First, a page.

Ask a Native: How can a transplant be a good neighbor?

“How can a newcomer tap into the culture of the neighborhood and join an existing culture instead of bringing a new one?”

Plaza de la Raza at Columbus Park, otherwise known as La Raza Park. (Kevin J. Beaty/Denverite)columbus park; la raza park; mural; public art; denver; denverite; kevinjbeaty; colorado;
Plaza de la Raza at Columbus Park, otherwise known as La Raza Park. (Kevin J. Beaty/Denverite) columbus park; la raza park; mural; public art; denver; denverite; kevinjbeaty; colorado;
Plaza de la Raza at Columbus Park, otherwise known as La Raza Park, Northside. (Kevin J. Beaty/Denverite)

ASK A Native

Denverite invites native Coloradans to answer questions from Colorado transplants in the “Ask a Native” series. Got a question for a Colorado transplant? You might be interested in our “Ask a Transplant” series. Got a question for a native or a newcomer? Fill out this form.

READER QUESTION: Specifically in Denver’s older (traditionally) minority neighborhoods, how can transplants be good neighbors? Is it possible? How can a newcomer tap into the culture of the neighborhood and join an existing culture instead of bringing a new one?

Veronica Montoya, real estate agent and native of Denver’s Northside:

Thank you for asking this very important question. It seems that more often than not, people moving into our urban neighborhoods have done so with the idea that it is “transitioning” and will soon be more comfortable for them and hopefully make them lots of money when they are ready to move. That’s one type. The other is someone looking for diversity and to potentially raise a family in an area that is not only socioeconomically diverse but also racially and culturally diverse. If you are asking this question, I’m assuming you are the latter.

As a Realtor, I deal with this question all the time: “Where is the neighborhood that has the most upside?” Translation: “Which neighborhood do you see gentrifying and increasing in value the most?” While there’s no shame in the game, so to speak, when it comes to real estate investing, we must bear in mind that these neighborhoods that are being targeted for re-urbanization/gentrification are filled with people who in many cases have lived there for generations.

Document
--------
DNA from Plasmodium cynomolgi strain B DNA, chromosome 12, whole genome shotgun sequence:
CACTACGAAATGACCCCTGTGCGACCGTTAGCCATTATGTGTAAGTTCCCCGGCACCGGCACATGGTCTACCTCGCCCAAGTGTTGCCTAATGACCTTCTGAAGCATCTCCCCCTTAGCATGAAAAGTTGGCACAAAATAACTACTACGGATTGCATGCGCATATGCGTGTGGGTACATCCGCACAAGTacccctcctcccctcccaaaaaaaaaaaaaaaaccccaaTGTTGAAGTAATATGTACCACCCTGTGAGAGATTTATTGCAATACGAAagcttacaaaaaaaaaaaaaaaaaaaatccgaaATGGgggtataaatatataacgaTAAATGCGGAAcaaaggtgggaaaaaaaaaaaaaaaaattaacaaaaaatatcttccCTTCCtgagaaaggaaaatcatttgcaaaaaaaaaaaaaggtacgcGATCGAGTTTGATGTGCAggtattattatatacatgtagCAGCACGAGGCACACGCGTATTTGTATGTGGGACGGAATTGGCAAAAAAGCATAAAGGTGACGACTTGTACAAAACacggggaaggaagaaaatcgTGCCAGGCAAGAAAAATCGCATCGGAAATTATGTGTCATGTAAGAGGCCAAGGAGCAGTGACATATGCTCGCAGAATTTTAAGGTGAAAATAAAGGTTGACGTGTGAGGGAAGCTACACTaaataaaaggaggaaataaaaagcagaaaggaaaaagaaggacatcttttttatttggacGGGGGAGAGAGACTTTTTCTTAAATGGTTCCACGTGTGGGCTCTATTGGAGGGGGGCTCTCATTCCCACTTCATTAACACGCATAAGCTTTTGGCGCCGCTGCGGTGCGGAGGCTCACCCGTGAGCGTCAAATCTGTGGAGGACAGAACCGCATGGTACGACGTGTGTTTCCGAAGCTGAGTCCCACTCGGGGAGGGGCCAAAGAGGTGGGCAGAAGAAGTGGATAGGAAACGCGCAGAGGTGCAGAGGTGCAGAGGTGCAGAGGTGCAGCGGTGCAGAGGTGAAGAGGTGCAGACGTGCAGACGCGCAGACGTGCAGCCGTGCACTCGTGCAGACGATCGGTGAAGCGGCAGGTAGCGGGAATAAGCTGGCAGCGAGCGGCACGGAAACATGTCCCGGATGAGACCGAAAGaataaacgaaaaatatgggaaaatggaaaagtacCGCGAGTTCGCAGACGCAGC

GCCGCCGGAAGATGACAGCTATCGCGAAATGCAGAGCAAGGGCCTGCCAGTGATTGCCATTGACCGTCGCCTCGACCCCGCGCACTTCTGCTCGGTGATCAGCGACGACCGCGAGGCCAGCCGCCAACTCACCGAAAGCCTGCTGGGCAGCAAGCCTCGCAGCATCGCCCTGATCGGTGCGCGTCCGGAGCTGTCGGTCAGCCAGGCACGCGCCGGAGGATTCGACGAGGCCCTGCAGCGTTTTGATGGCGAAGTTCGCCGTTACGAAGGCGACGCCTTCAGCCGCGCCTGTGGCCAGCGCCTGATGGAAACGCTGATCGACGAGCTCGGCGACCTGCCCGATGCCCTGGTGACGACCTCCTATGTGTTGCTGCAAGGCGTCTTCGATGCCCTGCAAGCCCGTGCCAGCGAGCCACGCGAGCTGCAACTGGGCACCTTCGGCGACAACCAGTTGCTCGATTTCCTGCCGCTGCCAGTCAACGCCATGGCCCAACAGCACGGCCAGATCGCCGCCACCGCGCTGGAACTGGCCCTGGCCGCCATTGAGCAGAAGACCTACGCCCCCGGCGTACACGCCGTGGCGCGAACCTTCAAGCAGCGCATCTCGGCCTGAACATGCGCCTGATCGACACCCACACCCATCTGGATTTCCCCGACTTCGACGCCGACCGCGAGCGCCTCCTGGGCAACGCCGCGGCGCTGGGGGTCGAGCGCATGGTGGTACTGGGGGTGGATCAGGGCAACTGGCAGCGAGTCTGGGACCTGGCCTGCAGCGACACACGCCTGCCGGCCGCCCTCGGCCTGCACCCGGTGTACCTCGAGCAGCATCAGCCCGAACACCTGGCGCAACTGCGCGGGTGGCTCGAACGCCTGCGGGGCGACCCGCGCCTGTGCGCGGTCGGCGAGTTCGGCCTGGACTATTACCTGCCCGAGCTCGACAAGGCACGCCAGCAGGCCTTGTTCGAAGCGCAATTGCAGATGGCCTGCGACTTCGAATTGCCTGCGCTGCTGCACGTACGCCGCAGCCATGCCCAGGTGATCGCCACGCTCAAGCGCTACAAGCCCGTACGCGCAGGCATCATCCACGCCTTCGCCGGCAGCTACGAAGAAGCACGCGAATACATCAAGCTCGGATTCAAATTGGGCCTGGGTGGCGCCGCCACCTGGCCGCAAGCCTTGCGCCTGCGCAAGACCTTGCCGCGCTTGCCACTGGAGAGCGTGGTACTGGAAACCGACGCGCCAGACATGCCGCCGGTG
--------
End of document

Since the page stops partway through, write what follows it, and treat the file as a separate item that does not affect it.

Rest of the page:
I am from the Northside (Highlands, “LoHi”, Berkeley, Sloans Lake, Sunnyside, Chaffee Park, Regis, Harkness Heights, Jefferson Park) in Denver. I can only speak fully to my neighborhood, but this applies to my Eastside and Westside neighbors as well. There are businesses that have served the neighborhood for generations, and there is a proud, rich history of politics, social justice, church communities and schools that have brought people together. Patronize the businesses that have been there and get to know the owners. You will learn a lot about the neighborhood.

Many new neighbors will get involved politically and through that meet a lot of the older neighbors who have been advocates for the community for years. If you’re not the political type, there is always a school event or fundraiser of some sort. If you’re over 21 and you live in North Denver you’ve no doubt attended Totally Tennyson, Sunnyside Music Festival or many other fundraisers for our schools and non-profits. Look for these types of activities in your neighborhood. If there is not an event in your neighborhood, maybe you can start one. If you have children, join the PTA, get involved and meet other parents. If you are religious or enjoy church activities, join a church and get involved.

In North Denver we have “Church Bazaar Season,” and it’s something we Northsiders look forward to. It not only brings the community together but those of us who grew up here look forward to running into old classmates that we only see once a year at these events. I know it’s not always easy being the new kid and meeting new people, but church bazaars can be lots of fun with the free-flowing beer and live music.

Finally, I think the best way to tap into the culture of the neighborhood is to simply walk around and say hello to and meet your neighbors, especially the seniors. There is history and a wealth of knowledge to be gained by talking to seniors. They can tell you who lived in your home, what your neighbors do for a living and so much more! Also, if you feel inclined, please do what you can to help those neighbors age in place. This could be something so small as just checking in on them from time to time, shoveling their sidewalks, raking leaves and many other things that seniors find challenging.

The most important thing to remember is that in existing neighborhoods, there are many people who have come before you, and all managed to somehow find their own niche and become part of the fabric of the community. While I think it is good to bring your own culture to your neighborhood, you should also try to assimilate, like many of us have done for years. Respect the existing flavor and culture, and in that you will become your own unique part of the tapestry.


(Courtesy Photo)
Veronica Montoya (Courtesy photo)

Veronica Montoya is a Realtor with Denver Lifestyle Real Estate providing service in Residential and Commercial Sales and Leasing for over 20 years. She is a North Denver native and lives in her family home with her three dogs, Chango, Bella and Pepe.